The U.S. Environmental Protection Agency has narrowed its list of Wisconsin counties that don’t meet tougher standards for ground-level ozone pollution.
The agency released a final list Tuesday of counties designated as not in attainment of smog regulations. It included lakeshore areas of Kenosha, Door, Manitowoc, Sheboygan, northern Milwaukee and Ozaukee counties. But a preliminary list from last fall included more or all of those counties, and the entire counties of Washington, Waukesha, and Racine.
The Walker administration and state business groups objected to the EPA’s original plan. In a statement released Tuesday afternoon, the Wisconsin Department of Natural Resources praised the decision to scale back the designations:
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“We are pleased that EPA did take into account the science and data the DNR provided showing that ozone concentrations above the level of the 2015 ozone standard are limited to a narrow strip of land near the Lake Michigan lakeshore and are not meaningfully impacted by in-state emissions.
Wisconsin has significantly lowered source emissions in the state over the years and this scientifically-sound approach is supported by air quality monitoring data and the science, which clearly identifies a narrow shoreline gradient where ozone comes in from elsewhere in the region.
We appreciate EPA’s efforts to consider DNR’s comprehensive technical information and to work cooperatively with states on Clean Air Act issues in a timely manner that will encourage economic growth while protecting the environment.”
The EPA revised the ground-level ozone level standard in 2015, establishing a more stringent primary figure of 70 parts per billion. The previous ozone limit, set in 2008, was 75 ppb.
Dona Wininsky of the American Lung Association of Wisconsin told WPR she’s concerned about limiting the nonattainment areas to the Lake Michigan shoreline. “That leaves the whole rest of the county and the people living in those counties, who are potentially exposed to ozone,” she said.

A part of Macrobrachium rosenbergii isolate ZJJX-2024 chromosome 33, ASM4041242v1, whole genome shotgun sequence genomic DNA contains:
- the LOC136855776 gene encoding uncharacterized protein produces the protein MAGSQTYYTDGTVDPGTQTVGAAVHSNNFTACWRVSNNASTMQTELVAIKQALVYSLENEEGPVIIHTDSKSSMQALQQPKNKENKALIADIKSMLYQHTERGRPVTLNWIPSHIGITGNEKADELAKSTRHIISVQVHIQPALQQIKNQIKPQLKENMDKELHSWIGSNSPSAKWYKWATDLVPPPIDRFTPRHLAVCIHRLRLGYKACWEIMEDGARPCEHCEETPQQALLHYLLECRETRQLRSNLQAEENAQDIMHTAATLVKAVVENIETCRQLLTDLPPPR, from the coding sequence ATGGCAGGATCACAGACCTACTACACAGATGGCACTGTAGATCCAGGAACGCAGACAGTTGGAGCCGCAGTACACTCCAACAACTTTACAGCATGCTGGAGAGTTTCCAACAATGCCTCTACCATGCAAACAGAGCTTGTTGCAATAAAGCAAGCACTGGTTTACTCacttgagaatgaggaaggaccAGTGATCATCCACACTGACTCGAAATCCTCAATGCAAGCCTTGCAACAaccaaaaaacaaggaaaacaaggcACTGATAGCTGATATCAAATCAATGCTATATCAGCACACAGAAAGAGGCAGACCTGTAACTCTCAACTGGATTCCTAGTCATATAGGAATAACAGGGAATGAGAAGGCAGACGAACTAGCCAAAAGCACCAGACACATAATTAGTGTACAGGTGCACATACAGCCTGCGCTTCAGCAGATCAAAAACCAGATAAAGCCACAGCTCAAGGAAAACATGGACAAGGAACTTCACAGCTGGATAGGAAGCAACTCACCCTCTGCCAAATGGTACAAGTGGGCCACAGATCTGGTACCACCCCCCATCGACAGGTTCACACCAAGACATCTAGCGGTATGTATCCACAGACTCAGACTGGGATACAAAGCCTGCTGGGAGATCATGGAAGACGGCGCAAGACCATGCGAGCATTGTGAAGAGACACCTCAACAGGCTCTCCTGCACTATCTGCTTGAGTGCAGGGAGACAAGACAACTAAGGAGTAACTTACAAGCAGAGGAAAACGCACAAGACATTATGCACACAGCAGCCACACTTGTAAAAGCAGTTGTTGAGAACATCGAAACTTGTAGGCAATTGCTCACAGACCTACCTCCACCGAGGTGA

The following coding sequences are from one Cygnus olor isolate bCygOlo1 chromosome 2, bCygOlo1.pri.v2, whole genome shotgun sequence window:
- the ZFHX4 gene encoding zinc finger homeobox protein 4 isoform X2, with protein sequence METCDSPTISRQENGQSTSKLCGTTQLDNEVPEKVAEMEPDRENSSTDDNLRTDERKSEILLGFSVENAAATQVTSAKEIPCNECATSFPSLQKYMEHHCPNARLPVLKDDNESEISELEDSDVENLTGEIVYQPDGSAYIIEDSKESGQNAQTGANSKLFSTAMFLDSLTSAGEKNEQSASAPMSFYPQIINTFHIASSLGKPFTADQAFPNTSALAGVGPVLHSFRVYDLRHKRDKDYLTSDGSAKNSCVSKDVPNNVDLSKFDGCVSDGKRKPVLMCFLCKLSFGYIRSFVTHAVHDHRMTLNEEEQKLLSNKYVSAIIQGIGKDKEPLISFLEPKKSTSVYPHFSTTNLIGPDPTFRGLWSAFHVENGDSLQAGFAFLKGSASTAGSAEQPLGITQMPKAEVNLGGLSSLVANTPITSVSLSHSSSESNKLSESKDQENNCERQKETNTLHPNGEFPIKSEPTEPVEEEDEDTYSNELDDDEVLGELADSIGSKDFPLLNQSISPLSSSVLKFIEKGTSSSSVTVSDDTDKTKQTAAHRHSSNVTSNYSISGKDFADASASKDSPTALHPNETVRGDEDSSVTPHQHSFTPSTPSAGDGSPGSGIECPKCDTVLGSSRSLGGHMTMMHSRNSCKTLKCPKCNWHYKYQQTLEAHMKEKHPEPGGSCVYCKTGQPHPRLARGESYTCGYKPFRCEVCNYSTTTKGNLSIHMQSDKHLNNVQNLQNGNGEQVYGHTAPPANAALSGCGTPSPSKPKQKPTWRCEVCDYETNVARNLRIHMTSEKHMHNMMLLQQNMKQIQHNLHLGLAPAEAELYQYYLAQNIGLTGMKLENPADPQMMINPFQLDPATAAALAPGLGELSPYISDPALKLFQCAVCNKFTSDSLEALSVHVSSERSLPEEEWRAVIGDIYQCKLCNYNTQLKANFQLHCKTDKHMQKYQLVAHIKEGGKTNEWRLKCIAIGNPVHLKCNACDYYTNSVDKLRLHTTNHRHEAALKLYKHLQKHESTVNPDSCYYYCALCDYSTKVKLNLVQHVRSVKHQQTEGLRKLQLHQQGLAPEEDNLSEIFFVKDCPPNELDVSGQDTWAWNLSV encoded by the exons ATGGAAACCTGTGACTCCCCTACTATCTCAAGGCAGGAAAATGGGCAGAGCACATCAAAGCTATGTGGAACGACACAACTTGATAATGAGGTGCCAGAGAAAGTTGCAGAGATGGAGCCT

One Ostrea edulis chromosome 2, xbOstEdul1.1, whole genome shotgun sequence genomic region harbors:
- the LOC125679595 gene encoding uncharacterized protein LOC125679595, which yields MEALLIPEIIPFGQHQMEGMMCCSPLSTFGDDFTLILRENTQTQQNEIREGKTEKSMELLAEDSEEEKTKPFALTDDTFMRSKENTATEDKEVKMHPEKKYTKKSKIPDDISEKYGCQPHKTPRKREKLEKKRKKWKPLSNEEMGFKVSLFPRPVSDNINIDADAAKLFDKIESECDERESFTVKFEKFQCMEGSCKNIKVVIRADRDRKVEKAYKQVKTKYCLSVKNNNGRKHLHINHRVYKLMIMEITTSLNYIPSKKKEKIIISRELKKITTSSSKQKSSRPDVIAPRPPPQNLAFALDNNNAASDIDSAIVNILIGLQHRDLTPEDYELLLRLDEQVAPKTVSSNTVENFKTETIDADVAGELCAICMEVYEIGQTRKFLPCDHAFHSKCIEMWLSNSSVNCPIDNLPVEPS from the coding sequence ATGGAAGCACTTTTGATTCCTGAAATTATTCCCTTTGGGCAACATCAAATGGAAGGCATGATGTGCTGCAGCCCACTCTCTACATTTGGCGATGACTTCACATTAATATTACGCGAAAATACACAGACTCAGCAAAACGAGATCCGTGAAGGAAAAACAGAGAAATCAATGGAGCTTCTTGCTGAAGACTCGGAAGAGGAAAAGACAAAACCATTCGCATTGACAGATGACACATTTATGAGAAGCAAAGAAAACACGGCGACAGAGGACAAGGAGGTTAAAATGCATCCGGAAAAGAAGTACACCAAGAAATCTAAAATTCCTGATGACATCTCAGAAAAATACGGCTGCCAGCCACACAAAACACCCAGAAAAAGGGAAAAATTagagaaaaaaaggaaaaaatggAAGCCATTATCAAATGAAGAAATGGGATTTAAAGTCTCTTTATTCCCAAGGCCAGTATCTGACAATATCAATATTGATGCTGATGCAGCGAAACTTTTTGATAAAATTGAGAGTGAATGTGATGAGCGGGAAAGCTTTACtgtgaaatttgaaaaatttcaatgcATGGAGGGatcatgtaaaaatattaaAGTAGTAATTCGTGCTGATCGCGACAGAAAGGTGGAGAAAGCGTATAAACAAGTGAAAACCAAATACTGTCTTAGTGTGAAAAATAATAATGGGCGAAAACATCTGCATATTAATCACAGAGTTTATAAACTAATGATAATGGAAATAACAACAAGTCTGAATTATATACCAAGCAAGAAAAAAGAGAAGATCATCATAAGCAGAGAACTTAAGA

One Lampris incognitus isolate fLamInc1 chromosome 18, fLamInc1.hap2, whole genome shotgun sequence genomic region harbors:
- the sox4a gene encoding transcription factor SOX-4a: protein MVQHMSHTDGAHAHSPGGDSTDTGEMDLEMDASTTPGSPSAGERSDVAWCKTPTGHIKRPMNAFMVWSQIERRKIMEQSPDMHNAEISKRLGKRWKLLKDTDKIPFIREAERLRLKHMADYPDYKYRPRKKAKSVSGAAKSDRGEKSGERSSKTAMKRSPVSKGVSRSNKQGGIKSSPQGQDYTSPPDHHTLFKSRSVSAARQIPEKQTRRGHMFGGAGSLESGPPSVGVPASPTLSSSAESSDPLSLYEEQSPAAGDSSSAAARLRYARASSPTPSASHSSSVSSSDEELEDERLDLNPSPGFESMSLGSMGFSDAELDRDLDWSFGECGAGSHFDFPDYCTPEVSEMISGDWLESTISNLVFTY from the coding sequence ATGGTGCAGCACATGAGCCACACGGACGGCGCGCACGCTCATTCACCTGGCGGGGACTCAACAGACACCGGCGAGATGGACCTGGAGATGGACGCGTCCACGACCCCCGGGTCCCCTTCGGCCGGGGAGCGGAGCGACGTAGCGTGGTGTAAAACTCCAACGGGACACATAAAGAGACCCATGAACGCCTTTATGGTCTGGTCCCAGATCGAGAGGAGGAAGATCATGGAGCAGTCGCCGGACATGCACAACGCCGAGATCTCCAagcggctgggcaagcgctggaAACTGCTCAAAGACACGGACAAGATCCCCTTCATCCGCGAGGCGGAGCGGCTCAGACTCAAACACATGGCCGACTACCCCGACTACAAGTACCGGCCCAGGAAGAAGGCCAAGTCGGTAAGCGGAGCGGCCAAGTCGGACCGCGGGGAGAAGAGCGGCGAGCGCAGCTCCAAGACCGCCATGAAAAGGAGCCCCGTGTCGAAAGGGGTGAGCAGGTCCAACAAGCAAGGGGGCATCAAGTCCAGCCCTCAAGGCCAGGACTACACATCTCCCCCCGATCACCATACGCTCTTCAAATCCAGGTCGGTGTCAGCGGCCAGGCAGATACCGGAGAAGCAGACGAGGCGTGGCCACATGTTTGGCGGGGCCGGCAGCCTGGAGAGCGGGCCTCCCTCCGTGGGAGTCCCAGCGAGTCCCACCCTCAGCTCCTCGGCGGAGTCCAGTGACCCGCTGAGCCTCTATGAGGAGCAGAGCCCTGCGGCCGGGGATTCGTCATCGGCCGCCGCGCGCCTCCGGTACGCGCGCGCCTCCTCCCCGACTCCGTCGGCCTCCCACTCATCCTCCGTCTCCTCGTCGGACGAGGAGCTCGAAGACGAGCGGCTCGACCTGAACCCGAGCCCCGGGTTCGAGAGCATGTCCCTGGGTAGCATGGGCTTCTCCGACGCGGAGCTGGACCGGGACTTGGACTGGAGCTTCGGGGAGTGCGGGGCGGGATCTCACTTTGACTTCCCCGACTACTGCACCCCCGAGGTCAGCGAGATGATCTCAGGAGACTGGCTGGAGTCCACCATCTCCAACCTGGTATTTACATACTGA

Wininsky also said she’s concerned about Racine County being dropped from the nonattainment designation, given that the planned Foxconn Technology Group manufacturing facility there will emit chemicals linked to ozone formation.
“To have Racine County designated as in attainment, we find both very surprising and very troubling,” Wininsky said.
Harmful ozone forms from chemicals in emissions from vehicles and factories, especially on hot, sunny days. High levels of ozone can lead to increased breathing problems, particularly for those suffering from asthma, and other respiratory ailments.
Being listed as nonattainment often means additional restrictions and requirements for businesses in that area.
According to an EPA publication:
Any areas designated as nonattainment for the 2015 ozone standard will need to attain the standard by a date specified in the Clean Air Act. For these areas, this date is likely to be around June 2021. Once any nonattainment designations are effective, the state is required to submit a state implementation plan (SIP) to EPA describing how the state will achieve the standard by the required date. The Clean Air Act specifies the state must take certain actions to do this, including implementing a permitting program, but also submitting certain emissions inventories and ensuring federally-funded transportation projects and plans conform to the state SIP.
The EPA announcement Tuesday, came as Wisconsin U.S. Rep. Glenn Grothman, R-Glenbeulah, was holding a hearing in Sheboygan related to Sheboygan County’s longtime designation of nonattainment for ozone pollution. He argues that even the pared-down list is unfair for the county.
“It is apparent, insofar as Sheboygan has an air problem, that Sheboygan County contributes basically nothing to it. So, it is unfair to punish Sheboygan’s employees or employers. There’s nothing they can do,” Grothman told WPR.
Grothman contends Sheboygan County’s relatively high ozone figure is primarily due to a so-called ozone transport issue — pollution blowing north from Milwaukee and the Chicago area and being recorded by a controversial lakeside air pollution monitor at Kohler-Andrae State Park.
Members of the public were not allowed to present formal testimony at the hearing. Afterwards, Sheboygan resident William Burton said he’s less concerned about placement of the monitor, adding, “What is important, is to measure what we’re actually breathing, and then, what measures can we take, if any, to improve the air we’re breathing.”
Burton said having an air monitor at the state park measures what people who recreate there are breathing. “Recreation seems to be ignored a lot in these arguments, but recreation is a big part of our economy here, with tourism,” Burton said.
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